e#   prepended to the square will leave the grid unchanged, but the spaces
e#   and #'s in the square will overwrite the p's in the grid.
{         e#   Map this block onto each row of the grid.
_C&     e#     Copy the row and check if any p's are left.
{oNo}|  e#     If NOT, the row is complete and we print it together with a newline.
e#     This also removes the row from the grid, such that the top row for
e#     the next iteration will have space for the next square left.
}%
}/


# Mathematica 360 426

The code works by first drawing the perfect square of squares, rasterising and binarizing the image, and then converting 0 to "#" and 1 to " ".

The output is returned as ordinary ASCII characters in a table.

f@{n_,x_,y_}:=Rectangle[{x,y},{x+n,y+n}];t=Transpose;
Flatten[i=Rasterize[Graphics[{EdgeForm[{(*Thickness[.015],*)Black}],White,
f/@ Partition[{33,0,0,29,0,33,50,0,62,37,33,0,25,29,37,42,70,0,18,70,42,24,88,42,9,54,53,7,63,53,15,50,62,17,65,60,
11,82,66,19,93,66,35,50,77,27,85,85},3]
},ImageSize->70
],RasterSize->70]//Binarize//ImageData,1]/.{0:> "#",1:> " "};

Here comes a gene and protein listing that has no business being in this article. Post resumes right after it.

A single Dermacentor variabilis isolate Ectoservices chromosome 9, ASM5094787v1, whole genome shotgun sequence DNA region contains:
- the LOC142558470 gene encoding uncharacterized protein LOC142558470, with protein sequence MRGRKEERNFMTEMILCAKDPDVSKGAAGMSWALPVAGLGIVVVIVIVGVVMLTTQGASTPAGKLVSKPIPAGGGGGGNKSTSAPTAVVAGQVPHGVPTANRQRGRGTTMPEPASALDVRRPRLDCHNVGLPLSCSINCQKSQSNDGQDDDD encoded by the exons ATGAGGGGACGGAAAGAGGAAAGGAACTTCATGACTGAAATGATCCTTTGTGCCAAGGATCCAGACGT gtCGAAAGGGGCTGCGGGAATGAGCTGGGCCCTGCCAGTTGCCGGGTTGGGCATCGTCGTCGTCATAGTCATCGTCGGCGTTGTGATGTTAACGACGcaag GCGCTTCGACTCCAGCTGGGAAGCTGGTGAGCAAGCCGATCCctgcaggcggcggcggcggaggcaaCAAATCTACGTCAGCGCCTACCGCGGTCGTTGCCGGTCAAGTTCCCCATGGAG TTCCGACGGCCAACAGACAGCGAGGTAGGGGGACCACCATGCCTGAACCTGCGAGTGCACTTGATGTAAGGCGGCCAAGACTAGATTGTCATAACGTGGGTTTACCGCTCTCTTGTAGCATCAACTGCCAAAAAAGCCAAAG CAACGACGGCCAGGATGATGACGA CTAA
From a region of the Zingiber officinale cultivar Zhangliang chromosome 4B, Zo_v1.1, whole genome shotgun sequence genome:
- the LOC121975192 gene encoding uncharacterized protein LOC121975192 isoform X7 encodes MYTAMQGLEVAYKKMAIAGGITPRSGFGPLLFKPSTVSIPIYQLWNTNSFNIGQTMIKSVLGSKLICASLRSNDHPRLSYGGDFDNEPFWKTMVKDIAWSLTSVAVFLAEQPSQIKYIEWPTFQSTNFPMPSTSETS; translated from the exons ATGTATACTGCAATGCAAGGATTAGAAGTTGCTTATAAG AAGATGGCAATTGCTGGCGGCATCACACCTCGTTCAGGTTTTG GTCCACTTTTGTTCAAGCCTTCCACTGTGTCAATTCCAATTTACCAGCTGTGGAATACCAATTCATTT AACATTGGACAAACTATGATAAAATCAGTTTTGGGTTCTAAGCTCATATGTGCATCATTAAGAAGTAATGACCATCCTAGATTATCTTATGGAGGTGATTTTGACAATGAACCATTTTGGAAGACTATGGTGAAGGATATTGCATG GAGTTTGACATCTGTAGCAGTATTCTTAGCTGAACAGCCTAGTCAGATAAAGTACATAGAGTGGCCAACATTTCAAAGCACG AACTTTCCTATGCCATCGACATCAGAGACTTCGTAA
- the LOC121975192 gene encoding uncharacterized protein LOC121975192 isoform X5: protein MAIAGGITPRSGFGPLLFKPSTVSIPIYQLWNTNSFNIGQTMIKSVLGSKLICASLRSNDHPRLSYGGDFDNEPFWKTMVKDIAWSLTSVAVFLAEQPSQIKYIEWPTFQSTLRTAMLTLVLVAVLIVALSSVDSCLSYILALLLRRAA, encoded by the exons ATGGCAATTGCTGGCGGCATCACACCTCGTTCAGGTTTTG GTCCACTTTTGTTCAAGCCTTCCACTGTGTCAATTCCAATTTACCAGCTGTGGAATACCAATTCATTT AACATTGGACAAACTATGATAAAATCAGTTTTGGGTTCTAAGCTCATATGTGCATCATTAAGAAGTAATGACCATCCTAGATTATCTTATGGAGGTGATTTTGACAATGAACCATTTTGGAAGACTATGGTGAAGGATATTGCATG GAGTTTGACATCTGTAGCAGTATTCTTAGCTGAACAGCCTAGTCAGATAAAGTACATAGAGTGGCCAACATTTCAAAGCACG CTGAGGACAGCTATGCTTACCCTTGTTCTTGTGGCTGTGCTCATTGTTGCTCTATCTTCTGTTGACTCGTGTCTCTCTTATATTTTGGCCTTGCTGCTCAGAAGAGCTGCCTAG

GraphicsGrid@t@Most@Most@Rest@t[Most@Most[Rest[ArrayReshape[%,Dimensions[i]]]]]


I prefer this rendering, obtained by deleting Thickness[.015]

• The line thickness does not vary, the 50x50 square is 48 space characters across and 48 space characters down, with a border of #'s. It butts up against other squares at the right and bottom, which are drawn in a similar way. Where two squares which have # all round the outside meet, you therefore get a double # for inside lines, And the squares are indeed square, they have the same number of characters vertically and horizontally, The problem is the font. This answer does not comply with the spec, If it got accepted, the question would get closevoted for a non-objective win. – Level River St Jul 6 '15 at 17:21
• The lines are conceived as one-dimensional, not two-dimensional. They are not to be interpreted as borders having thickness. After all, we are partitioning a square region into square subregions. The borders should not take up any area. – DavidC Jul 6 '15 at 20:51
• That's kinda the point. The lines go between the squares, and OP chose to represent the squares with internal borders. It might've been clearer if he'd chosen to use a different symbol for each square (and possibly also filled them.) In any case, as you can see from recent flag questions, usual understanding (and whole point of the komolgorov complexity tag) is to faithfully reproduce the Ascii art representation supplied by the OP, not make your own interpretation. While interesting, this isn't a valid answer. Many squares still have different numbers of characters in their height & width. – Level River St Jul 7 '15 at 11:59